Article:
Jody: We’ve had a long relationship with Eide Bailly. The firm has done our loan reviews for quite a few years. Dan Bonneur, our senior lender, knew early on that Eide Bailly was working on a model, so we wanted to wait and try it out. We have a couple years before full implementation, so we anticipate continuing to use it and adjusting it as needed.
Eide Bailly: FASB recently issued an exposure draft delaying the effective implementation date of ASC 326 for non-PBE’s to year beginning after December 15, 2021, and interim periods within those fiscal years. Since this is likely to be approved, does it influence your implementation plan?
Jody: Not really. We completed this a few months ago and we’ll try to run it parallel with our ALLL the rest of this year and probably next year, and we’ll decide from there where we go. So the extension hasn’t really affected anything for us because we have it built and we’re just going to run with it and see what it looks like.
Eide Bailly: Did the bank form a CECL implementation team? If so, what was the makeup of the implementation team? If not, can you expand on why the bank didn’t feel that is was necessary to form an implementation team?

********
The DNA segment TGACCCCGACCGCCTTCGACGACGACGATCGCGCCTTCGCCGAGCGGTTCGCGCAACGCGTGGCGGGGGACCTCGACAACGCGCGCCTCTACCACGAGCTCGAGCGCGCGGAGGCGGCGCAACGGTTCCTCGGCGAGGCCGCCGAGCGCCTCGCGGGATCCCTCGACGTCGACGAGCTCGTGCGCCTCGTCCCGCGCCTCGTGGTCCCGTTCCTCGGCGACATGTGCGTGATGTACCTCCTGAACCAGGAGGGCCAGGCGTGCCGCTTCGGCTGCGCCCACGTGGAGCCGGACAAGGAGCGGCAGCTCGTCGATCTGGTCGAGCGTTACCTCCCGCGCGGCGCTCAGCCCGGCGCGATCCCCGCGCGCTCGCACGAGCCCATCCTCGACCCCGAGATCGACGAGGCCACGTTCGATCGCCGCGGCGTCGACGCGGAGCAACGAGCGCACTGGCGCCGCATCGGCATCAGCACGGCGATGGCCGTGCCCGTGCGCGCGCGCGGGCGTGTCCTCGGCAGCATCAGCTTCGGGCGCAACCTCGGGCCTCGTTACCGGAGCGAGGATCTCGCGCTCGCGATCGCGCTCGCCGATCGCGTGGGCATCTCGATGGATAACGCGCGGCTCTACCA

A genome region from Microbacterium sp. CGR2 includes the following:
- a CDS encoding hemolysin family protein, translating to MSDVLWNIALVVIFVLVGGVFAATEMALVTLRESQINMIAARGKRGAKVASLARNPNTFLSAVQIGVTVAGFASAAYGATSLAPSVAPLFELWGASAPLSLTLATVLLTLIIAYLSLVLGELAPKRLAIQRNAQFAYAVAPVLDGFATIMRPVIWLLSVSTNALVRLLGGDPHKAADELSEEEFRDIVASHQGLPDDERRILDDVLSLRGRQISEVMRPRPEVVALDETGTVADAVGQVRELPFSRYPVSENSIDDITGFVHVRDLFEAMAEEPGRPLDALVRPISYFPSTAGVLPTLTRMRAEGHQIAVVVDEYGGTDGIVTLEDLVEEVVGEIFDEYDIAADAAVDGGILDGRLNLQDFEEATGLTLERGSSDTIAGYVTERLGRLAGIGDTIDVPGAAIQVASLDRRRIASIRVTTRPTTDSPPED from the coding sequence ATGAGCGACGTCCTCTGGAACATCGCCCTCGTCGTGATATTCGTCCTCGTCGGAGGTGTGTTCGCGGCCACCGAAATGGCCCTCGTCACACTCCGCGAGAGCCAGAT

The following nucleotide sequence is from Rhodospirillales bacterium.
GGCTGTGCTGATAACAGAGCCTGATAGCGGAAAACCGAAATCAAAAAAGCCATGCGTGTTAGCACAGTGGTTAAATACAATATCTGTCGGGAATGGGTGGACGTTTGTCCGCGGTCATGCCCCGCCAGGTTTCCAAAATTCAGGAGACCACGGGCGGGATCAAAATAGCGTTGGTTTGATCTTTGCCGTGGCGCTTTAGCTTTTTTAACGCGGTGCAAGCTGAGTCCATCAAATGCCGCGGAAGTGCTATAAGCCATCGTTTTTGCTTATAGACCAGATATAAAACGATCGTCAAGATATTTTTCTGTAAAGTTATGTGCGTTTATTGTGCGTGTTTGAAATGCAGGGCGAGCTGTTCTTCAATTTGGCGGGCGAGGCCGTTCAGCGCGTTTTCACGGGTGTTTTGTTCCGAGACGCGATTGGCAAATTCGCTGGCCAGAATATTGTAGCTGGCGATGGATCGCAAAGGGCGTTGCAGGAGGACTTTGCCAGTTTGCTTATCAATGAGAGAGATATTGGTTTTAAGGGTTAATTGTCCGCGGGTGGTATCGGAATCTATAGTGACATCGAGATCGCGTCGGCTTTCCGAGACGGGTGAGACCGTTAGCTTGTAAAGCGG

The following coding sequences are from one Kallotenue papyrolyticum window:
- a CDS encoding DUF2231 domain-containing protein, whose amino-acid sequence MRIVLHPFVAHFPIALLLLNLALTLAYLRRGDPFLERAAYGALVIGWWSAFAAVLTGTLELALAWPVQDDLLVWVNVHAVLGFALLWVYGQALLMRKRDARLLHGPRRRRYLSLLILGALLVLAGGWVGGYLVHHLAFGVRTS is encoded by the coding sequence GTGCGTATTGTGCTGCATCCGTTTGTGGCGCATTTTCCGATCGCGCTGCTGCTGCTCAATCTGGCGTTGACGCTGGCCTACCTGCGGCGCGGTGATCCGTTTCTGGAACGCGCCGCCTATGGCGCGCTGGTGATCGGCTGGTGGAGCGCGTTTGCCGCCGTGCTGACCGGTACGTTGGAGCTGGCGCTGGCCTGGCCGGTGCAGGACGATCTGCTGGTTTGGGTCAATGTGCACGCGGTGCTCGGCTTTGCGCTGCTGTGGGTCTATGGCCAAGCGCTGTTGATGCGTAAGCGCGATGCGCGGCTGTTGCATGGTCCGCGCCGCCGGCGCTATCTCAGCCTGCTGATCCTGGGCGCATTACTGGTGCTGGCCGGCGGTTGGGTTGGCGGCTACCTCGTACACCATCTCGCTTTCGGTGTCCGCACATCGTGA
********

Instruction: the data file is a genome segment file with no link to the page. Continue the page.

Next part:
Jody: Not officially, no. Dan, myself and a finance team member have been working on it, but we didn’t create a specific team. We’re a smaller bank, so it’s just Dan and I who complete the ALL, so it made sense that we work on CECL as well. We didn’t see a need to bring in more people who were not familiar with the process now.
Eide Bailly: What types of education has the bank implementation team been involved with to ensure an adequate understanding of CECL? Webinars, seminars, combination, etc.
Jody: It’s been a hot topic for a while, and I’ve been to a few different Minnesota Bankers Association seminars targeted toward financial people that have had segments on CECL. Dan has gone to the Eide Bailly Bankers Seminar and other similar events that have had information, as well. There seemed to be a lot of discussion right away about gathering your information and figuring out a methodology, but now that we have that, I’d like to just play with it and get a handle on what we are doing before I look for more learning events.
Eide Bailly: One of the significant challenges banks will face with the implementation of ASC 326 is determining what data they will be using to assist with the forecasting of future losses. How has the Eide Bailly CECL model helped in determining the qualitative factors relating to current conditions and reasonable and supportable forecasts?